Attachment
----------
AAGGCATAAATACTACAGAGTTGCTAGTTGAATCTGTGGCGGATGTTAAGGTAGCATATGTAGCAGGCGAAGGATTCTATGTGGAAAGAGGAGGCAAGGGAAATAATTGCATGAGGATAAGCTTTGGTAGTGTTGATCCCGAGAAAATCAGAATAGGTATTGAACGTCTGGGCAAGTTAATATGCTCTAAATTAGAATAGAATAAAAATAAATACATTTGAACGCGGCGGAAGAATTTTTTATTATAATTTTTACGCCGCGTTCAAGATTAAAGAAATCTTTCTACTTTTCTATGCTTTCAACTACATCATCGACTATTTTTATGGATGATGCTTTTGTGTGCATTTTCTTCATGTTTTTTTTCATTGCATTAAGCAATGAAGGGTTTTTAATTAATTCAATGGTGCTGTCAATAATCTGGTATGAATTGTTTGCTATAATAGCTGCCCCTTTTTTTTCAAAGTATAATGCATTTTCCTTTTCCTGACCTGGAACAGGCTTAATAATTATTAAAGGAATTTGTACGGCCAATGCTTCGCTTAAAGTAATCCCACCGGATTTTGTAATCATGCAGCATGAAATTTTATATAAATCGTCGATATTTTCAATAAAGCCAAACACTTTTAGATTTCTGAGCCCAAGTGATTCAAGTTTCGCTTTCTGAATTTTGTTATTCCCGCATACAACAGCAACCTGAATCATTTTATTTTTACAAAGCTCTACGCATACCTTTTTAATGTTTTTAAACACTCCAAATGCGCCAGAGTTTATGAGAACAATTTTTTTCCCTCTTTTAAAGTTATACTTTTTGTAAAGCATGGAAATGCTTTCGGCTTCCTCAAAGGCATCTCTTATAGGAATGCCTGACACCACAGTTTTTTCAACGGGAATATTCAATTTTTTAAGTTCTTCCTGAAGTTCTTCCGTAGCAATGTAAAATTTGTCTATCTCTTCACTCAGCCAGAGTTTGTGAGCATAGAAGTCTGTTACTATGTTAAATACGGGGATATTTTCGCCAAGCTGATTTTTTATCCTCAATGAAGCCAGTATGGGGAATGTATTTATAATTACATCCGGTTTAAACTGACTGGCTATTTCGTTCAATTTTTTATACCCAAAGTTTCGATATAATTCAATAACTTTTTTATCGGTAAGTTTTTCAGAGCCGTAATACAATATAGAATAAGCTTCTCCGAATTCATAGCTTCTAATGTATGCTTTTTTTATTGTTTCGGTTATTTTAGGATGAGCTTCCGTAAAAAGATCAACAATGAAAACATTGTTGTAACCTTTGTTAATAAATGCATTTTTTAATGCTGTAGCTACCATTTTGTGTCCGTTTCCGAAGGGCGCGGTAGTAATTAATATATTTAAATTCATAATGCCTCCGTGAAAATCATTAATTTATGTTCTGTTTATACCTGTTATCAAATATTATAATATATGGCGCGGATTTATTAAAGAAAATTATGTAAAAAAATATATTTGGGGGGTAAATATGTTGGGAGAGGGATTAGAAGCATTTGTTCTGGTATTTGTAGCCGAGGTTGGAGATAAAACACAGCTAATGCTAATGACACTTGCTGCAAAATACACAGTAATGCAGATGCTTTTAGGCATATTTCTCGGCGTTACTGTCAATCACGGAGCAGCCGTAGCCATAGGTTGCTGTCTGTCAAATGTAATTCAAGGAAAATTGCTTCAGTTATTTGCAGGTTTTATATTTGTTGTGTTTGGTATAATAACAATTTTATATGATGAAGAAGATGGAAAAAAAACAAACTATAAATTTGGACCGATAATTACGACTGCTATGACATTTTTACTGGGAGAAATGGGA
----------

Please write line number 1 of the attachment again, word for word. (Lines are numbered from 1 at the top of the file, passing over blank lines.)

AAGGCATAAATACTACAGAGTTGCTAGTTGAATCTGTGGCGGATGTTAAGGTAGCATATGTAGCAGGCGAAGGATTCTATGTGGAAAGAGGAGGCAAGGGAAATAATTGCATGAGGATAAGCTTTGGTAGTGTTGATCCCGAGAAAATCAGAATAGGTATTGAACGTCTGGGCAAGTTAATATGCTCTAAATTAGAATAGAATAAAAATAAATACATTTGAACGCGGCGGAAGAATTTTTTATTATAATTTTTACGCCGCGTTCAAGATTAAAGAAATCTTTCTACTTTTCTATGCTTTCAACTACATCATCGACTATTTTTATGGATGATGCTTTTGTGTGCATTTTCTTCATGTTTTTTTTCATTGCATTAAGCAATGAAGGGTTTTTAATTAATTCAATGGTGCTGTCAATAATCTGGTATGAATTGTTTGCTATAATAGCTGCCCCTTTTTTTTCAAAGTATAATGCATTTTCCTTTTCCTGACCTGGAACAGGCTTAATAATTATTAAAGGAATTTGTACGGCCAATGCTTCGCTTAAAGTAATCCCACCGGATTTTGTAATCATGCAGCATGAAATTTTATATAAATCGTCGATATTTTCAATAAAGCCAAACACTTTTAGATTTCTGAGCCCAAGTGATTCAAGTTTCGCTTTCTGAATTTTGTTATTCCCGCATACAACAGCAACCTGAATCATTTTATTTTTACAAAGCTCTACGCATACCTTTTTAATGTTTTTAAACACTCCAAATGCGCCAGAGTTTATGAGAACAATTTTTTTCCCTCTTTTAAAGTTATACTTTTTGTAAAGCATGGAAATGCTTTCGGCTTCCTCAAAGGCATCTCTTATAGGAATGCCTGACACCACAGTTTTTTCAACGGGAATATTCAATTTTTTAAGTTCTTCCTGAAGTTCTTCCGTAGCAATGTAAAATTTGTCTATCTCTTCACTCAGCCAGAGTTTGTGAGCATAGAAGTCTGTTACTATGTTAAATACGGGGATATTTTCGCCAAGCTGATTTTTTATCCTCAATGAAGCCAGTATGGGGAATGTATTTATAATTACATCCGGTTTAAACTGACTGGCTATTTCGTTCAATTTTTTATACCCAAAGTTTCGATATAATTCAATAACTTTTTTATCGGTAAGTTTTTCAGAGCCGTAATACAATATAGAATAAGCTTCTCCGAATTCATAGCTTCTAATGTATGCTTTTTTTATTGTTTCGGTTATTTTAGGATGAGCTTCCGTAAAAAGATCAACAATGAAAACATTGTTGTAACCTTTGTTAATAAATGCATTTTTTAATGCTGTAGCTACCATTTTGTGTCCGTTTCCGAAGGGCGCGGTAGTAATTAATATATTTAAATTCATAATGCCTCCGTGAAAATCATTAATTTATGTTCTGTTTATACCTGTTATCAAATATTATAATATATGGCGCGGATTTATTAAAGAAAATTATGTAAAAAAATATATTTGGGGGGTAAATATGTTGGGAGAGGGATTAGAAGCATTTGTTCTGGTATTTGTAGCCGAGGTTGGAGATAAAACACAGCTAATGCTAATGACACTTGCTGCAAAATACACAGTAATGCAGATGCTTTTAGGCATATTTCTCGGCGTTACTGTCAATCACGGAGCAGCCGTAGCCATAGGTTGCTGTCTGTCAAATGTAATTCAAGGAAAATTGCTTCAGTTATTTGCAGGTTTTATATTTGTTGTGTTTGGTATAATAACAATTTTATATGATGAAGAAGATGGAAAAAAAACAAACTATAAATTTGGACCGATAATTACGACTGCTATGACATTTTTACTGGGAGAAATGGGA